Meta identifies networks pushing deceptive content likely generated by AI

NEW YORK (Reuters) – Meta said on Wednesday it had found “likely AI-generated” content used deceptively on its Facebook and Instagram platforms, including comments praising Israel’s handling of the war in Gaza published below posts from global news organizations and U.S. lawmakers.

The social media company, in a quarterly security report, said the accounts posed as Jewish students, African Americans and other concerned citizens, targeting audiences in the United States and Canada. It attributed the campaign to Tel Aviv-based political marketing firm STOIC.

STOIC did not immediately respond to a request for comment on the allegations.


While Meta has found basic profile photos generated by artificial intelligence in influence operations since 2019, the report is the first to disclose the use of more sophisticated generative AI technologies since they emerged in late 2022.

Researchers have fretted that generative AI, which can quickly and cheaply produce human-like text, imagery and audio, could lead to more effective disinformation campaigns and sway elections.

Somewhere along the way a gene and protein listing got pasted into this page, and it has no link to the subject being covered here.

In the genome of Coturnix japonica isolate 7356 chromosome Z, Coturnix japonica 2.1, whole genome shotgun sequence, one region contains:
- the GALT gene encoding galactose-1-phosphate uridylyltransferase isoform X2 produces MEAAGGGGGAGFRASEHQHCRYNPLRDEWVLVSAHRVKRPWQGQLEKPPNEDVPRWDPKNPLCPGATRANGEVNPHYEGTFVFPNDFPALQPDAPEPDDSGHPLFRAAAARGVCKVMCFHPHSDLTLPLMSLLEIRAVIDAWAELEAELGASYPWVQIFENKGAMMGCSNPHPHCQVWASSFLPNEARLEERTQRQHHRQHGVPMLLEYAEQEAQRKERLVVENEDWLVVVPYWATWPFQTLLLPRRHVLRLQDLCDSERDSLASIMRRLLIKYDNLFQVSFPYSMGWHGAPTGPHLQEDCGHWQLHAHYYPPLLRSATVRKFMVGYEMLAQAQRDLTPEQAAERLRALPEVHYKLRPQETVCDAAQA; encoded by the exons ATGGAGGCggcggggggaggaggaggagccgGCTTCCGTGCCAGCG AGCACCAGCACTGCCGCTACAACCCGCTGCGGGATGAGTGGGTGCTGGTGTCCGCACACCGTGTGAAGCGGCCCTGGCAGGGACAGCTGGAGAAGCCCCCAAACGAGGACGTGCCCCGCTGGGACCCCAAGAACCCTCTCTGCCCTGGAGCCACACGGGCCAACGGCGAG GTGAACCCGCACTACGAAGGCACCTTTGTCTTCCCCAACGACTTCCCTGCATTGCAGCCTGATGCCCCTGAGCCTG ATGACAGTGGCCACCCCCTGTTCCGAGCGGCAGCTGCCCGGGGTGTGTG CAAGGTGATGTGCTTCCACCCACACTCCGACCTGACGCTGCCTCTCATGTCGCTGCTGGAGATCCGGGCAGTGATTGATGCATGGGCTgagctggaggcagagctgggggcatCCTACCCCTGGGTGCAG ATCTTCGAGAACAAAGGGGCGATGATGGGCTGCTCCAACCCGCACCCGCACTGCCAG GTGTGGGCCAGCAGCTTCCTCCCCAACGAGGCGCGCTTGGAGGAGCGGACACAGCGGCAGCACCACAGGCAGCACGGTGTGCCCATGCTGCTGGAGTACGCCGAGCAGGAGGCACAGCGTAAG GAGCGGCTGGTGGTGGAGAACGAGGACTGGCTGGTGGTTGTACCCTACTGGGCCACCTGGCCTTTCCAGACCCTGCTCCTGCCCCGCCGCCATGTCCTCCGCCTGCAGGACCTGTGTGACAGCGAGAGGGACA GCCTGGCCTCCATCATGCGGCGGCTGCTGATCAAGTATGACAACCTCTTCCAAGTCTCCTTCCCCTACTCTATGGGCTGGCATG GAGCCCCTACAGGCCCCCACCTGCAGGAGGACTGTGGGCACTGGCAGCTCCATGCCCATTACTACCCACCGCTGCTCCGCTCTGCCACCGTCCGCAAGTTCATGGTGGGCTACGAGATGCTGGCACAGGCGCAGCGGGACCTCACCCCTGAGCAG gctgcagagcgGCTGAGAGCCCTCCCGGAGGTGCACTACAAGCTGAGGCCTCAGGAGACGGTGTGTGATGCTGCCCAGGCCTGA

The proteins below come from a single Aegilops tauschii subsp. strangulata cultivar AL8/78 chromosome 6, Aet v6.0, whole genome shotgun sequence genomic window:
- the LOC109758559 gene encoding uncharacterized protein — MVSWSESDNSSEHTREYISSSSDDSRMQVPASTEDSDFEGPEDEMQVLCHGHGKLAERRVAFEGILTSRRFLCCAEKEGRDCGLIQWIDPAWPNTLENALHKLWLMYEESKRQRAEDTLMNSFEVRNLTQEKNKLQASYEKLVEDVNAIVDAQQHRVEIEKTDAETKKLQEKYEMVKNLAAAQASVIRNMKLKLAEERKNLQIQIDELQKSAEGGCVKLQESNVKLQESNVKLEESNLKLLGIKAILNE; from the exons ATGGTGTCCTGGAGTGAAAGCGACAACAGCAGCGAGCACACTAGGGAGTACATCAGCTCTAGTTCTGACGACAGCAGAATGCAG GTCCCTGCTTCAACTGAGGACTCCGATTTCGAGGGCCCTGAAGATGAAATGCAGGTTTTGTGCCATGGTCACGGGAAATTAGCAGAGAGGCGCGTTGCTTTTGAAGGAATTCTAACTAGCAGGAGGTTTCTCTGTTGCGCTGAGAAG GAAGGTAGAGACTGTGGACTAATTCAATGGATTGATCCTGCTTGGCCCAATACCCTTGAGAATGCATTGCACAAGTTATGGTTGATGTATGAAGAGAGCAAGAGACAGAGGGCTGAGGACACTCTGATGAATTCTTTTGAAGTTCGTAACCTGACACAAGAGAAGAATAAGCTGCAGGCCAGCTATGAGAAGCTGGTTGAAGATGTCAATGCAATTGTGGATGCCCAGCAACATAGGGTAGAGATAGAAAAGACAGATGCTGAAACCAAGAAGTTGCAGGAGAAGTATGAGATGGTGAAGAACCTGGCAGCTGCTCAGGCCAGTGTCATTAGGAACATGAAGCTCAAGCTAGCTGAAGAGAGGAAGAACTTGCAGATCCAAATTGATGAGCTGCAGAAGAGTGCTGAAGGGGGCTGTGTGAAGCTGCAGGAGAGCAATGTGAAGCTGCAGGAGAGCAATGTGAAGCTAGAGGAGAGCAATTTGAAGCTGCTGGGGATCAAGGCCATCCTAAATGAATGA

In a press call, Meta security executives said they did not think novel AI technologies had impeded their ability to disrupt influence networks, which are coordinated attempts to push messages.

Executives said they had not seen AI-generated imagery of politicians realistic enough to be confused for authentic photos.


“There are several examples across these networks of how they use likely generative AI tooling to create content. Perhaps it gives them the ability to do that quicker or to do that with more volume. But it hasn’t really impacted our ability to detect them,” said Meta head of threat investigations Mike Dvilyanski.


The report highlighted six covert influence operations that Meta disrupted in the first quarter.

In addition to the STOIC network, Meta shut down an Iran-based network focused on the Israel-Hamas conflict, although it did not identify any use of generative AI in that campaign.


Meta and other tech giants have grappled with how to address potential misuse of new AI technologies, especially in elections.

Researchers have found examples of image generators from companies including OpenAI and Microsoft producing photos with voting-related disinformation, despite those companies having policies against such content.

The companies have emphasized digital labeling systems to mark AI-generated content at the time of its creation, although the tools do not work on text and researchers have doubts about their effectiveness.


Meta faces key tests of its defenses with elections in the European Union in early June and in the United States in November.

(Reporting by Katie Paul; Editing by Rod Nickel)